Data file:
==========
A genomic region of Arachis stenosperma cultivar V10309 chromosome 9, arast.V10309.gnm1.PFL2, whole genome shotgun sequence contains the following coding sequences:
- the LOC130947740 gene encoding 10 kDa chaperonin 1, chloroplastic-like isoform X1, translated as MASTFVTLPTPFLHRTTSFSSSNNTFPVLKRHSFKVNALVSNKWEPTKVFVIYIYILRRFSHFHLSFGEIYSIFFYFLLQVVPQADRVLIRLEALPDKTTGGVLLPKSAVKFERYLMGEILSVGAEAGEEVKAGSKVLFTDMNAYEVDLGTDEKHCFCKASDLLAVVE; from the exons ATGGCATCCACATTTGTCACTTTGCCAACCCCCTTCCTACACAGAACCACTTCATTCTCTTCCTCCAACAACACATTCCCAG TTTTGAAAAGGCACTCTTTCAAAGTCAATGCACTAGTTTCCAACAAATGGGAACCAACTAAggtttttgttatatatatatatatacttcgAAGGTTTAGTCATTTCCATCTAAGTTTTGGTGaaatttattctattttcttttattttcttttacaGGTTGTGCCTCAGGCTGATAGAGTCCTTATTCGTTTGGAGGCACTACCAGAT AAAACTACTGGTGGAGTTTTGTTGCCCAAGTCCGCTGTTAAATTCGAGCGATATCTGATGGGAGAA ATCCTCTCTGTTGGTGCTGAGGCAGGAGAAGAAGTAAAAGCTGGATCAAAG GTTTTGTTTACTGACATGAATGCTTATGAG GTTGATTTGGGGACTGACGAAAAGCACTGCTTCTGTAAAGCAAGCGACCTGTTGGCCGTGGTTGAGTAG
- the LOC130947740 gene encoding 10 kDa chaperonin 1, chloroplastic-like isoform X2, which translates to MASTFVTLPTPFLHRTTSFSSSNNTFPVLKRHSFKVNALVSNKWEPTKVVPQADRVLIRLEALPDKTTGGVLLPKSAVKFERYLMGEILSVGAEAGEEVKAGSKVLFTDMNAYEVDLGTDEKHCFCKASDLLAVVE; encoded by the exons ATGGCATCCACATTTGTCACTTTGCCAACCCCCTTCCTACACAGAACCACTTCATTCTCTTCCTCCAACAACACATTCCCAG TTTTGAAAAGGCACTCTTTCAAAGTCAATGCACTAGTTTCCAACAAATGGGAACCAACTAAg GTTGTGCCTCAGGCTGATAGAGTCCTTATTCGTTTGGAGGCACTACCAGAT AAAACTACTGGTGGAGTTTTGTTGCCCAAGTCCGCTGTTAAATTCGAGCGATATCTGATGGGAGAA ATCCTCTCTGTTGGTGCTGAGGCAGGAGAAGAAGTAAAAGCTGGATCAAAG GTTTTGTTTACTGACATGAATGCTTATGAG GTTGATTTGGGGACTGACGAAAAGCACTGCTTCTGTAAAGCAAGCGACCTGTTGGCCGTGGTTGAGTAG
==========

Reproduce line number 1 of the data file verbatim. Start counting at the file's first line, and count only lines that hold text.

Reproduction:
A genomic region of Arachis stenosperma cultivar V10309 chromosome 9, arast.V10309.gnm1.PFL2, whole genome shotgun sequence contains the following coding sequences: